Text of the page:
The Complexity of Job Mobility Among Young Men
AbstractThe model of job search involves both employer matches and career matches and incorporates an asymmetry in the search technology. Workers may change employers without changing careers, but cannot search over possible lines of work while working for one employer. The optimal policy implies a two-stage search strategy in which workers search over types of work first. After finding a good match with a particular line of work, they then concentrate on finding an employer. The patterns of job changes observed in the NLSY provide considerable support for the two-stage search policy implied by the model. Among male workers who are changing jobs, those who have previously changed employers while working in their current career are much less likely to change careers during the current job change. This result holds even among workers with similar levels of career-specific work experience. Further, the link between experience and the complexity of job changes operates almost entirely through the two-stage mechanism identified in the model. Among those who are in the first stage (no previous intra-career moves) there is little relationship between experience and the complexity of job changes.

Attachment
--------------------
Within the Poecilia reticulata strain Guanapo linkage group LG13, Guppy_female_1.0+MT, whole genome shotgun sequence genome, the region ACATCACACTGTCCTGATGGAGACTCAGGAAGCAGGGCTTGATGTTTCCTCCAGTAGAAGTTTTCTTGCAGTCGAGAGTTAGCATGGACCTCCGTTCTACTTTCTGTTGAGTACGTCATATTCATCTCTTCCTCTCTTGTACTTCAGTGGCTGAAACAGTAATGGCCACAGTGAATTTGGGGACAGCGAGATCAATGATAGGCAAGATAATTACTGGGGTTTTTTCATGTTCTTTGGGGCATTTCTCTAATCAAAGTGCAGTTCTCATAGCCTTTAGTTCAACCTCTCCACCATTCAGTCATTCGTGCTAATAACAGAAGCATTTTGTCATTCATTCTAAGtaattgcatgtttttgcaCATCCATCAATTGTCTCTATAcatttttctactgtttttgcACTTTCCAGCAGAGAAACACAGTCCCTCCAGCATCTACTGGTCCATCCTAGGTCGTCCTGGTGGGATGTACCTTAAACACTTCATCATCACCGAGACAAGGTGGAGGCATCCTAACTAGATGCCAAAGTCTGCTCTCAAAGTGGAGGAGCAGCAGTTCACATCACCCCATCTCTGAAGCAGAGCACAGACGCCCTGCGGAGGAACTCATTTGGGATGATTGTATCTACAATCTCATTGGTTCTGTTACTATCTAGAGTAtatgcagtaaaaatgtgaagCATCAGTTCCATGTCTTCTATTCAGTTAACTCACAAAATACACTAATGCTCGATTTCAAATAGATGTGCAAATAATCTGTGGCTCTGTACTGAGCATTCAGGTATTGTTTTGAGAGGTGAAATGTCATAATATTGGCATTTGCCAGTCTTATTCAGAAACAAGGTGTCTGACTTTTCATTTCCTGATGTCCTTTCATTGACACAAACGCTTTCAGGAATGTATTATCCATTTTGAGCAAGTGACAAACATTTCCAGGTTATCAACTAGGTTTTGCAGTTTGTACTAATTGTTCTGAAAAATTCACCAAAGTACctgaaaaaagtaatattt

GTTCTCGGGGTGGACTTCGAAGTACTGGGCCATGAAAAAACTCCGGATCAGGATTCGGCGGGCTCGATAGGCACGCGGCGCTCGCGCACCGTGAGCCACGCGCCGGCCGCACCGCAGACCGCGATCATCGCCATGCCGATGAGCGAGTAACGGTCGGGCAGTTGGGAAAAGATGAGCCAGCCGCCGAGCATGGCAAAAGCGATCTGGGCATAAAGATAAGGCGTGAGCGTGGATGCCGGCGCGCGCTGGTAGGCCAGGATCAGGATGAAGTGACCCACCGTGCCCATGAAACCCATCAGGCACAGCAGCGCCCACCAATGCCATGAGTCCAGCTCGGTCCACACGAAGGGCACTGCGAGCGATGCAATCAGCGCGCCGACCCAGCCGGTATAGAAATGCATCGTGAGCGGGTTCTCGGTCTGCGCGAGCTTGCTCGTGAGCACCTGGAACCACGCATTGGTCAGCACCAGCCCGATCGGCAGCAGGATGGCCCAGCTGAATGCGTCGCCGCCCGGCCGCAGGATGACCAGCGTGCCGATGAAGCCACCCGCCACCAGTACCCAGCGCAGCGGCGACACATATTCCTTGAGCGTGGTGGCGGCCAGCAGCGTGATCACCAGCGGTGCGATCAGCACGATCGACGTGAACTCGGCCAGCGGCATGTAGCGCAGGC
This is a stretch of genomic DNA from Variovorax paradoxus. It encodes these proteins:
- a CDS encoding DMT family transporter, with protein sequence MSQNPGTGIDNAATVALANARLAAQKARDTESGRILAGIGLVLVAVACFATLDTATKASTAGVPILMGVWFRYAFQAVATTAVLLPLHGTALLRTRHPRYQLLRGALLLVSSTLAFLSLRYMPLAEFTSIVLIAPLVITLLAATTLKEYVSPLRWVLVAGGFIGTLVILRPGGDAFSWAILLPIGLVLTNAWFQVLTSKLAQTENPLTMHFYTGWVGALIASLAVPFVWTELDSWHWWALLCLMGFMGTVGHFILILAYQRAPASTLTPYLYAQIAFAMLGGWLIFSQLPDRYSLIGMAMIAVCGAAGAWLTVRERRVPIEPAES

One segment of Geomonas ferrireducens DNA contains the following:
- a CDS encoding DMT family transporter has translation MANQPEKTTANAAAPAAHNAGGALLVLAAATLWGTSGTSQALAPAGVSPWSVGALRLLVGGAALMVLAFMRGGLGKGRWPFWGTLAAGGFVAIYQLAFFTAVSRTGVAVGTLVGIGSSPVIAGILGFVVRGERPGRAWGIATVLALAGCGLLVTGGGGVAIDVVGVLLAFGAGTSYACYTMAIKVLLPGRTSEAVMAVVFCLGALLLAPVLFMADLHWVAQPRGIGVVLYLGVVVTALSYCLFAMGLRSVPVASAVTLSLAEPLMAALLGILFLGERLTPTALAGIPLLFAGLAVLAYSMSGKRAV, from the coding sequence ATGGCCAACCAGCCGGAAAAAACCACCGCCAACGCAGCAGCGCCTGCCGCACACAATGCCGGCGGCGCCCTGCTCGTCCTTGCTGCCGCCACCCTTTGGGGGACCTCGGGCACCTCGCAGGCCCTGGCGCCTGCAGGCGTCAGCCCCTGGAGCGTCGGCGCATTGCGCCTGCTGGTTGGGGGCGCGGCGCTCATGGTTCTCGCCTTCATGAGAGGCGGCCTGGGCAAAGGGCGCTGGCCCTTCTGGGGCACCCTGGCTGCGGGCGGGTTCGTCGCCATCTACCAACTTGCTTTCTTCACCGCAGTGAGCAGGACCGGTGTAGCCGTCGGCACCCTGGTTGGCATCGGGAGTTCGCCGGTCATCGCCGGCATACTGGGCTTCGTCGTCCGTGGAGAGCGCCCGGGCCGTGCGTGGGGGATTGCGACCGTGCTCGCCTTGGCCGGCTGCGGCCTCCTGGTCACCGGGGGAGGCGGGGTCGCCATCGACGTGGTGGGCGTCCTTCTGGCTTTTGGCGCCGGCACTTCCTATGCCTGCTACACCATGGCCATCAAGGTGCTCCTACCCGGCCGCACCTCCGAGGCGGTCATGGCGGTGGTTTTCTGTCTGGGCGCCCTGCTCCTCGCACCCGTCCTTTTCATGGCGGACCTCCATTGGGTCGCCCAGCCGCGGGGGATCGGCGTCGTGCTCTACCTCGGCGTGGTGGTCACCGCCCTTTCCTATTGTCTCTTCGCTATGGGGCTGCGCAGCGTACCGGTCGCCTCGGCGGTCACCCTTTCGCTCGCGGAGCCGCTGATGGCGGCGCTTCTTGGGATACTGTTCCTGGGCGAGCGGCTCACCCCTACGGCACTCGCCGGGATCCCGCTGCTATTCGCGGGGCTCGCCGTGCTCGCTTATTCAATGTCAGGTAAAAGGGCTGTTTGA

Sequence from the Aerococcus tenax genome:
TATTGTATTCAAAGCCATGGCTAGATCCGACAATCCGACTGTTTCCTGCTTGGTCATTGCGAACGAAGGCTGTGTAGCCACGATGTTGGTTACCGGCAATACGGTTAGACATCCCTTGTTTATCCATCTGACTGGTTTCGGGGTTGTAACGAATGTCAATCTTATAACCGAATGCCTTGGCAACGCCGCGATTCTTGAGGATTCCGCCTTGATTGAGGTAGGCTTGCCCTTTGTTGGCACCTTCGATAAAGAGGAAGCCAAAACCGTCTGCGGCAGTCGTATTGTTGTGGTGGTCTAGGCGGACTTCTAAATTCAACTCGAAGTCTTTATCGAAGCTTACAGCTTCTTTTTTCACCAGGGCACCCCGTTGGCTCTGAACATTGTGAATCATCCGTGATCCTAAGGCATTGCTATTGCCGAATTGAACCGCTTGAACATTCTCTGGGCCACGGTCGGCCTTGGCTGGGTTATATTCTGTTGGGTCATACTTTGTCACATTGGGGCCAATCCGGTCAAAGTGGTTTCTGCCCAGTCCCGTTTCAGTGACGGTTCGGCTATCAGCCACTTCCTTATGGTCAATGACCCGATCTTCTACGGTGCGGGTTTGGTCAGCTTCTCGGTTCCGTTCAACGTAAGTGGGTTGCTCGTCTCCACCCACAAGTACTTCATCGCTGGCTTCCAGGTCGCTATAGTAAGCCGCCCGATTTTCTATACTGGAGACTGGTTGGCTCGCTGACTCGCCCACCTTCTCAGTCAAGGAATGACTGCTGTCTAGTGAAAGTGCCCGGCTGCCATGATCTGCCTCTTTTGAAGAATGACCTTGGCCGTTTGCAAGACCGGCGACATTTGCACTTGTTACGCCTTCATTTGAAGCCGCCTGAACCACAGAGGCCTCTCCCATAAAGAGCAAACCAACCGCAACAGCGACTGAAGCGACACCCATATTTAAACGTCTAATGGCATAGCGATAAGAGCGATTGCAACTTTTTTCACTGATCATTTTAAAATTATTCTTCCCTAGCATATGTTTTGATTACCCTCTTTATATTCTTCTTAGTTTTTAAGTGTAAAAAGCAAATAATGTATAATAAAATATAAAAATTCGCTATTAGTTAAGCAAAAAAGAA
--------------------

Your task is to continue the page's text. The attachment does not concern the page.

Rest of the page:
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Date of creation: Jul 1998
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Other versions of this item:
- J24 - Labor and Demographic Economics - - Demand and Supply of Labor - - - Human Capital; Skills; Occupational Choice; Labor Productivity
This paper has been announced in the following NEP Reports:
- NEP-LTV-1998-08-21 (Unemployment, Inequality & Poverty)
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